AWC Chief Executive, Tim Allard, is at Parliament House today participating in the Environment Minister’s bushfire response roundtable which is thrashing out emergency interventions to effectively protect and restore wildlife impacted by the recent catastrophic bushfires.
AWC is part of a panel alongside experts including Dr John Woinarski, CSIRO, the Academy of Science, the Bushfire and Natural Hazards CRC, TNC, Greening Australia, Conservation volunteers, Taronga Zoo, Zoos South Australia, Zoos Victoria and others that are providing advice to the Government.
AWC protects (alone or in partnership) 6.5 million hectares of exceptional conservation land – home to some of Australia’s most threatened species, like the Bilby, the Numbat and the Gouldian Finch. AWC’s sanctuaries have not been impacted by the recent bushfires and continue to play a vital role in protecting endangered wildlife populations.
The Australian Federal Government this week announced an initial $50 million investment to protect and restore wildlife and habitats that have been devastated by the bushfires. This is a crucially important step towards an on-going, collaborative commitment to secure the future of Australia’s biodiversity. You can read the Australian Federal Government’s official January 13 2020 press release here: Federal Government Announces $50 Million for Emergency Wildlife and Habitat Recovery.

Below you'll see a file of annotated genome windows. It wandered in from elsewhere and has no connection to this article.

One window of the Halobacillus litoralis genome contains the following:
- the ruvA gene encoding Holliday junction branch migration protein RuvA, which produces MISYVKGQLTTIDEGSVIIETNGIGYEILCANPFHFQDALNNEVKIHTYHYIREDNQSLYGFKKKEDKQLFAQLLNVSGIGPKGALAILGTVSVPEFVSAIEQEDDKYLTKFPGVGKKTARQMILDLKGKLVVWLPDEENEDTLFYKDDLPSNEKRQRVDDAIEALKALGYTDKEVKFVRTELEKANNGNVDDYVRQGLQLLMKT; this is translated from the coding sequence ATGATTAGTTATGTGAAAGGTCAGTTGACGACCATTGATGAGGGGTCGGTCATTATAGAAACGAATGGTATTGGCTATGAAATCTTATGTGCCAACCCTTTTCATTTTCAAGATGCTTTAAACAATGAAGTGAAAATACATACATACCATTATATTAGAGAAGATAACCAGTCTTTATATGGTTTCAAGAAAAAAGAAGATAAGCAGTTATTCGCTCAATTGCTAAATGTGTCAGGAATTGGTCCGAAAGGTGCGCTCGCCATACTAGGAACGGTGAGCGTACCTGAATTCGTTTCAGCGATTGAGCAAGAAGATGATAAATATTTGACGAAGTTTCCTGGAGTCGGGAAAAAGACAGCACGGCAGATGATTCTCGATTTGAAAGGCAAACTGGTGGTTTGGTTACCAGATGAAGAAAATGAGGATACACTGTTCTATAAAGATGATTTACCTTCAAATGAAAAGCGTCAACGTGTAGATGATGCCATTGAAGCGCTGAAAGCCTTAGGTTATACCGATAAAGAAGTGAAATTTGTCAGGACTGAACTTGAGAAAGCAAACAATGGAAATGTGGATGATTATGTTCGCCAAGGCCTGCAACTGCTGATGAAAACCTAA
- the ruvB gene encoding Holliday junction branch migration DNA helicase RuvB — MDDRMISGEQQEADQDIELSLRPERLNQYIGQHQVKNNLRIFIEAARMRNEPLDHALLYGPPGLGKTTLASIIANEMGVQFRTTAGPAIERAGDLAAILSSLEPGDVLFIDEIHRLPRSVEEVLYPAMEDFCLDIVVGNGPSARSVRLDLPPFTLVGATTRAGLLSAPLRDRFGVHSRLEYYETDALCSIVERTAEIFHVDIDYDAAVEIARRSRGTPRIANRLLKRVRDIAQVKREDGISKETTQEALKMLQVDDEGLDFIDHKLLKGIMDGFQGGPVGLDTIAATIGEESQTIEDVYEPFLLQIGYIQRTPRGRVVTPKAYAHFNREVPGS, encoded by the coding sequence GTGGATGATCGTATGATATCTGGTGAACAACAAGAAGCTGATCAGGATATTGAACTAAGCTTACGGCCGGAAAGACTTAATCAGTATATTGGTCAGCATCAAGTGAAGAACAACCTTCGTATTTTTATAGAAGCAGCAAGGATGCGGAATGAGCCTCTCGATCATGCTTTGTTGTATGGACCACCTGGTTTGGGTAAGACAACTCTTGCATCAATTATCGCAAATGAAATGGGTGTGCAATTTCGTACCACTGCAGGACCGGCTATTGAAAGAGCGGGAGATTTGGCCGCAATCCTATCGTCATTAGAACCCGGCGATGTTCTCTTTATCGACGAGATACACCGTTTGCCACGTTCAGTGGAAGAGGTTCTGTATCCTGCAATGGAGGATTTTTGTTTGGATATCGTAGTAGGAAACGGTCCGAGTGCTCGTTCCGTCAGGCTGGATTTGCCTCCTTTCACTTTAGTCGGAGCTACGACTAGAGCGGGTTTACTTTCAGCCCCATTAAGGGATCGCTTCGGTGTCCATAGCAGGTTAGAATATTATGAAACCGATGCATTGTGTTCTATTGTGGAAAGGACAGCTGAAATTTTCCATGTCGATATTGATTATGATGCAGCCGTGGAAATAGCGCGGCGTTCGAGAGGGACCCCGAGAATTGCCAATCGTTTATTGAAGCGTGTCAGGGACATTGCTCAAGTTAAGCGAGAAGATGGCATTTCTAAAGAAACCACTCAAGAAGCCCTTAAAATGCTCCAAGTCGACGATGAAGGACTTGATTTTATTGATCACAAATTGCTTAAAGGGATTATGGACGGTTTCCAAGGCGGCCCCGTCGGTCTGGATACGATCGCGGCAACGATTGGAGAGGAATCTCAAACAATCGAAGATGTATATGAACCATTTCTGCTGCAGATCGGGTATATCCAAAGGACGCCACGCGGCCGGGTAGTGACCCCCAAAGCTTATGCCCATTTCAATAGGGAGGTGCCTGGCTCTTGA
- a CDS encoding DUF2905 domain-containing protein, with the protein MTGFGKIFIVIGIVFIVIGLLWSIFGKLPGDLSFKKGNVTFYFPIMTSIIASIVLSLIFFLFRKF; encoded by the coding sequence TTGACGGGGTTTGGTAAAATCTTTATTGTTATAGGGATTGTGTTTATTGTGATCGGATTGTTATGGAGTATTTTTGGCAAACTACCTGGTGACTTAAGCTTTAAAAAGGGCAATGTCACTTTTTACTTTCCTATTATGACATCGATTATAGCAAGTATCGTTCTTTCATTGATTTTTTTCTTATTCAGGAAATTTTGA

We express our heartfelt sympathy to all those affected by the catastrophic bushfires impacting Australia – including some of our wonderful supporters, volunteers and families of AWC staff. Our thoughts are with you.
We also wish to express our admiration for the incredible bravery and selflessness that has been demonstrated by firefighters, volunteers and communities impacted by these fires.
This is a challenging time for the thousands of individuals who have been affected, as well as the pets and farm animals that have suffered and the native wildlife that is now struggling to survive.
The true extent of the damage to Australia’s unique biodiversity is not yet known but current estimates indicate that more than 500 million native animals may have perished.
AWC is working to support various organisations to help save threatened wildlife affected by these fires however the situation remains extremely dynamic. We stand ready to help wherever we can and we will update you again soon on our progress.
We thank you all for your messages of support, care and interest. We can assure all of our supporters that, thankfully, none of AWC’s properties have been impacted by these fires, though our team in the field remain on alert to ensure all AWC’s sanctuaries remain protected and continue to provide a safe haven for Australia’s threatened wildlife.
Our work to protect Australia’s wildlife is now more urgent than ever and we thank you again for your support.